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Re: cvs commit: src/lib/libthread_xu Makefile pthread.map src/lib/libthread_xu/arch Makefile.inc src/lib/libthread_xu/arch/alpha Makefile.inc src/lib/libthread_xu/arch/alpha/alpha pthread_md.c src/lib/libthread_xu/arch/alpha/include pthread_md.h src/lib/libthread_xu/arch/amd64 ...

From: Matthew Dillon <dillon@xxxxxxxxxxxxxxxxxxxx>
Date: Tue, 1 Feb 2005 10:54:16 -0800 (PST)

:>>1. Each thread has its pid, and getpid returns different value
:>>   for every thread.
:> I'm not sure how to best handle this. I'll have to check how
:> much work is involved in aggregating the various statistics
:> for one process or alternatively teach top / ps / ... to deal
:> with multiple struct proc instances sharing a pid.
:>>2. Signal is broken. there is no feature to send signal to a process
:>>   as a whole, it does not conform with POSIX. SIGSTOP and SIGCONT
:>>   does not work correctly.
:> Should be relative easy to add by keeping track of rfork groups.
:Not that easy, giving a pid, you have to find a right thread not
:masked the signal, and delivered it to that thread, if no thread
:unmasked it, it should be put in shared process pending set, it
:is relied on how do you implement a threaded process, how to map
:a pid to such thread group.

    This is an area that probably needs a good going over and a rewrite.
    If we want to support 'native' threads then we want an RF_CLONE for
    rfork that allows us to create multiple 'threads' with the same PID.

    This means that we have to remove all uses of p_pid in the kernel to
    reference a process structure and replace them with a pointer to the
    process structure itself.  

    Then we could have a shared signal structure that becomes responsible
    for managing all signals received by the thread set.  If it comes down
    to it, it might actually be easiest to fork off a special thread just
    to serve as a central gathering and handling point for signals.  It
    would probably be cleaner then trying to control access through a mutex
    or token and such a thread would have a lot more flexibility in e.g.
    dealing with SIGSTOP properly.  This is an area that is really, really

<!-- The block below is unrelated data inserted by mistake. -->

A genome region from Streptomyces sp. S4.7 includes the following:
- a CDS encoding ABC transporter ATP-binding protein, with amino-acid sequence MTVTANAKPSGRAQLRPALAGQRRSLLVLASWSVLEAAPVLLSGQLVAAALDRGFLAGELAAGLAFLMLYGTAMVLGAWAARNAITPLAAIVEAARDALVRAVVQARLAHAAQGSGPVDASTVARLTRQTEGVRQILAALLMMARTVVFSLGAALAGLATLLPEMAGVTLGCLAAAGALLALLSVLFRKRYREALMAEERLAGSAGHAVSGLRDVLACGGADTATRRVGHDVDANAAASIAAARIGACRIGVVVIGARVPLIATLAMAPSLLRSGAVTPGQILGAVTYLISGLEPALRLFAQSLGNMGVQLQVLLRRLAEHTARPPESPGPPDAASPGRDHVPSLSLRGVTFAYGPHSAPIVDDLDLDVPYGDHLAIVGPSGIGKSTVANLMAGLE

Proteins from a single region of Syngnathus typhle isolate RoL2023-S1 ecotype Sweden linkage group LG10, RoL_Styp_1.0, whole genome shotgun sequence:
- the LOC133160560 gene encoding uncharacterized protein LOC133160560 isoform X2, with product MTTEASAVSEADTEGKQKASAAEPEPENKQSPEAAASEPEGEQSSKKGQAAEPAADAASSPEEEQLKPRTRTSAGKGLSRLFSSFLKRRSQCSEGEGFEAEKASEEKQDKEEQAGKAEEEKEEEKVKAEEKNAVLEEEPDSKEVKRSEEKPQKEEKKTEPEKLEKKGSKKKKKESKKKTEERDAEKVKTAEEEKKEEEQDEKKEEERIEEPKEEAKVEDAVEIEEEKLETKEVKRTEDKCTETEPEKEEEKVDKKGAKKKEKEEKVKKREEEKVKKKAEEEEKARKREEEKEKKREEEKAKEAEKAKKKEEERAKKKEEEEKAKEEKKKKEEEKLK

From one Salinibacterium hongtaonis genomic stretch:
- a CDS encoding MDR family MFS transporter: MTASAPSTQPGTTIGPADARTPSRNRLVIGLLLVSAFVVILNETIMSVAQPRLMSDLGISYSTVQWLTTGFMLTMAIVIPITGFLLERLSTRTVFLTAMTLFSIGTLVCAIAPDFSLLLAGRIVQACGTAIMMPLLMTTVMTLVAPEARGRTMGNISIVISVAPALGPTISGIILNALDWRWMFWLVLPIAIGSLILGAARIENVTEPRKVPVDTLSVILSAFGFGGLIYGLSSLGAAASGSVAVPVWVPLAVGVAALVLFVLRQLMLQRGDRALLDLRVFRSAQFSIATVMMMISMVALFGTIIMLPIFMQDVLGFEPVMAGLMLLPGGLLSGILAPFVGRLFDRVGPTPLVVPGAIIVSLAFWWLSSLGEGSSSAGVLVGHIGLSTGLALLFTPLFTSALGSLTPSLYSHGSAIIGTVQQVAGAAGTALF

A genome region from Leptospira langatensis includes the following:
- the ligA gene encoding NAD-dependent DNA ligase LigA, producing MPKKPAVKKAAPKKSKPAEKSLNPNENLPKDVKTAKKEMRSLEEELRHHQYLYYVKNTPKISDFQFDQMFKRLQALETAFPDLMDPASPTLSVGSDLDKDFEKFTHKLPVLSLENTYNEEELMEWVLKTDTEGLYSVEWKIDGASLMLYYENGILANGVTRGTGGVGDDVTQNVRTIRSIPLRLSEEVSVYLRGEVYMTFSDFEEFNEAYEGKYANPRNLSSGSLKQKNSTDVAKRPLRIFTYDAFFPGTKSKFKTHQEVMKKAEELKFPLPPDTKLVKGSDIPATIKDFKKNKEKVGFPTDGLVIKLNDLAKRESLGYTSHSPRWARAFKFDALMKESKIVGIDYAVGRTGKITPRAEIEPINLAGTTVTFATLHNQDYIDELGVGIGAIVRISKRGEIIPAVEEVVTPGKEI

messy in FreeBSD and we can do a lot better.

:>>5. A thread calls pthread_exit(), but userland does not if the thread
:>>   memory can be reused because there is no flag indicated by kernel
:>>   that the thread is exited, see FreeBSD's kse_exit() or thr_exit().
:> OK, I'll look at this. Can't this be handled inside the threading
:> library by adding the thread memory to a special free list?
:> Maybe even switching to a speical pthread_exit() stack and let
:> the thread free his own memory.
:The library indead has the special free list, but without a flag
:telling the memory can be reused, it is useless.
:Thread can not free its stack while it is using, and how to free
:special stack ? how about if different thread call pthread_exit at same
:time, multiple special stacks are needed, then how to free them ?

    There are a ton of ways to deal with this issue but if we are going
    to go to the trouble of creating a RF_CLONE for rfork, we can certainly
    also supply a mechanism where the kernel can inform a management thread
    that the exiting thread has indeed exited.

:> I don't like the LDT approach and GDT is even worse. What do you think
:> about a thread-local page mapping? It would be enough to satisfy the
:> needs of a 1:1 library and can be used to implement the support for
:> m:n as well. It doesn't suffer from the segment prefixing like it is
:> needed for the LDT approach.
:Don't know how to implement thread-local page mapping, but TLB shutdown
:is worse than loading a segment descriptor.

     A lot worse.  At least I think it's a lot worse.

:>>7. No __thread keyword style's tls support in rtld.
:> Needs to be added.
:> Joerg

    You mean the idea of a 'thread local' global variable?  This ought to
    be fairly easy to add but I haven't researched making GCC generate 
    %gs: or equivalent prefixes on memory accesses, which is how we would
    have to do it.  The __thread keyword itself would have to emplace the
    global in a special linker section (similar to what we do for module
    lists and other things) but the hard part is making GCC generate the
    proper access method if it doesn't already have an attribute to do it.

					Matthew Dillon 

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